Russia blocks TV Rain, its last independent TV channel, and Echo of Moscow airs its last broadcast
Russia has blocked TV Rain (also known as “Dozhd,” Russian for “rain”), its last independent news network, along with Echo of Moscow, one of its oldest radio stations, declaring them to be foreign agents.
Russia claims the outlets are “guilty of violating a ban on calling the war a war, the invasion an invasion, and the aggression aggression,” Masha Gessen wrote in The New Yorker on Wednesday.
TV Rain released its final broadcast (for now, anyway — the station said it’s “temporarily suspending” its work) on Thursday. You can watch it on YouTube here, unless you’re in Russia, which has also blocked TV Rain’s YouTube channel.
Echo of Moscow is also shutting down. And the Russian government warned Voice of America on Wednesday that it would block its Russian website unless it removes coverage of the invasion of Ukraine. (Voice of America said it would not comply.)
Many of TV Rain’s editorial staffers have left Russia, CNN reported on Thursday.
“Our audience is huge, and we have a responsibility for them,” TV Rain’s editor-in-chief, Tikhon Dzyadko, had told CNN on Tuesday. “But also we have responsibility for our families.” TV Rain had 6.2 million monthly active users, according to its media kit (and some help for me from Google Translate), and at least 80,000 paid subscribers to a premium package that included access to a closed Telegram channel and Facebook group.
TV Rain’s website, and all of its social media posts and YouTube videos, are currently appended with large banners warning that “THIS MESSAGE/MATERIAL WAS CREATED AND/OR DISSEMINATED BY A FOREIGN MEDIA OUTLET ACTING AS A FOREIGN AGENT AND/OR A RUSSIAN LEGAL ENTITY ACTING AS A FOREIGN AGENT.”
Телеканал Дождь временно приостанавливает свою работу
«Нам нужны силы, чтобы выдохнуть и понять, как работать дальше. Мы очень надеемся, что мы вернемся в эфир и продолжим работу»», — сказала в эфире Дождя гендиректор Наталья Синдеева pic.twitter.com/Lj9enw9EZV
— Дождь (@tvrain) March 3, 2022
The station’s last broadcast ended with footage from Tchaikovsky’s Swan Lake:
On August 19, 1991, when the ultra-conservative putschists sent tanks into Moscow to stop perestroika and the collapse of the USSR, Soviet TV was too shocked to know what to show. So they showed “Swan Lake.” It’s what @tvrain broadcast after their last broadcast. @EvgenyFeldman pic.twitter.com/1CD6k3IyQ2
— Julia Ioffe (@juliaioffe) March 3, 2022
In 2016, Shan Wang wrote for Nieman Lab about how TV Rain saw subscriptions as its future. Here’s a bit from her piece:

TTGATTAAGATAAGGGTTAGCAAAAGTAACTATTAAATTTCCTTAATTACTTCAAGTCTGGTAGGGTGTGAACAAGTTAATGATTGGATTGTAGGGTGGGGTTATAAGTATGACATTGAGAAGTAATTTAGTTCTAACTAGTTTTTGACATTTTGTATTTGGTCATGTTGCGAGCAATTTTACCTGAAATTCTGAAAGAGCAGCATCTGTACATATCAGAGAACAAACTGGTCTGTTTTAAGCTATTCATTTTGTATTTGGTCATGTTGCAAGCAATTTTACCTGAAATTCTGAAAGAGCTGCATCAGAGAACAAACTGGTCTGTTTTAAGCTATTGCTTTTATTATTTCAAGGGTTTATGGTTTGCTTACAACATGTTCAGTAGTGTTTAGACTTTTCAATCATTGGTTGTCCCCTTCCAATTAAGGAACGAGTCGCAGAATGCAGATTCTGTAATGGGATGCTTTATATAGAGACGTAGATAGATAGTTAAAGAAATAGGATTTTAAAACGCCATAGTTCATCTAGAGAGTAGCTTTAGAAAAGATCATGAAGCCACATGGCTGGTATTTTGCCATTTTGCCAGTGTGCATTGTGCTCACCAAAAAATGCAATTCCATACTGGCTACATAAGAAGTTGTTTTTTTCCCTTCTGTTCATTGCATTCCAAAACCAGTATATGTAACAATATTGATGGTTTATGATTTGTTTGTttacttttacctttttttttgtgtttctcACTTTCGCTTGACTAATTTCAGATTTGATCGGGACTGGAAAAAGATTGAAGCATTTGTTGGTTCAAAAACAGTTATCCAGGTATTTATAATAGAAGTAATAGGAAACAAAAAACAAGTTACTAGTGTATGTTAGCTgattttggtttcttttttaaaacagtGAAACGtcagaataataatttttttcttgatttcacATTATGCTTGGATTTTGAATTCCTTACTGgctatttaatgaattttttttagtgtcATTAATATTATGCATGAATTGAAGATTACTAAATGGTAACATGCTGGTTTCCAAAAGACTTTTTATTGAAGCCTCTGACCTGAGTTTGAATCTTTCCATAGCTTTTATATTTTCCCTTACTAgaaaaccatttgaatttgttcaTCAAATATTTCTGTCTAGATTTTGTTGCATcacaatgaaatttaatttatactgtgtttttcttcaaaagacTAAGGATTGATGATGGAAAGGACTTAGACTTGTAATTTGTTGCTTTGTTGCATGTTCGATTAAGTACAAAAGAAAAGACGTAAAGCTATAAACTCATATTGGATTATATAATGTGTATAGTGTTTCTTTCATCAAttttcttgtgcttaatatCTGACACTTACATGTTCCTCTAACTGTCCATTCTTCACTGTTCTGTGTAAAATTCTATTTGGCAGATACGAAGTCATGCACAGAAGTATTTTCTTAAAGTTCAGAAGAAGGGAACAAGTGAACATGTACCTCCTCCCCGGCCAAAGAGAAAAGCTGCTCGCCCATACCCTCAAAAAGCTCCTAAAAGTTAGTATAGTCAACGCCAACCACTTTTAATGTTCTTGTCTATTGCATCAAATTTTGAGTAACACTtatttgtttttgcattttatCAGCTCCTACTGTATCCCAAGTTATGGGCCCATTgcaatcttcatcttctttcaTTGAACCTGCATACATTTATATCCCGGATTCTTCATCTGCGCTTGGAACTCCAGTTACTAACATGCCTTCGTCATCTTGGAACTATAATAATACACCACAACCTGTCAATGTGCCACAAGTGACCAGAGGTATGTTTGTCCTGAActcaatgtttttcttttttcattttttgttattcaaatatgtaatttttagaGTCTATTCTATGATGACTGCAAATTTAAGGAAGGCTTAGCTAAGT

In 2014, [TV Rain] launched a full-fledged subscription campaign, with renewed urgency.
“When we were kicked out of all the major networks in Russia, we probably wouldn’t have made it, we probably wouldn’t exist, wouldn’t be sitting in front of you right now,” Ilya Klishin, editor-in-chief of TV Rain’s website, said. “Really, this was pretty much the only source that could help us go through.”
TV Rain now has more than 70,000 paying subscribers who pay for access to its flagship programs, news shows, special long reports, and live broadcasts, which TV Rain will sometimes open up to everyone in special cases, such as terrorist attacks. Paywalled videos certainly don’t handle Putin’s reputation with kid gloves: this investigation into his personal chef, for instance, or a piece on “Kremlin chroniclers,” journalists who traveled with Putin. It’s reported from Donbass in Eastern Ukraine. But Klishin emphasized that he doesn’t want the site to be described as “oppositionist,” he said, because “that’s what we’re called by our critics in the government,” and “we want to give both sides a place to talk” (though admittedly, getting government officials to come on TV Rain programs willingly has gotten harder).
Beyond special coverage, there are other special perks to membership, including a closed Facebook group where subscribers can pose questions and discuss coverage with TV Rain journalists directly. Commenting on all platforms are also open only to subscribers. A year-long subscription costs 4,800 rubles (about $73 at the time this story was published), though it’s currently running a summer offer of 3,800 rubles for a year. One-month and three-month options are also available.
As of Thursday, TV Rain charged 5,800 rubles per year (about $54 at the time this story was published, as the ruble has fallen precipitously since the start of the current crisis) or 680 rubles ($6.35) per month for its premium subscription.
Они реально это сделали pic.twitter.com/ykWEc7AacM
— Велик (@annavellikok) March 3, 2022
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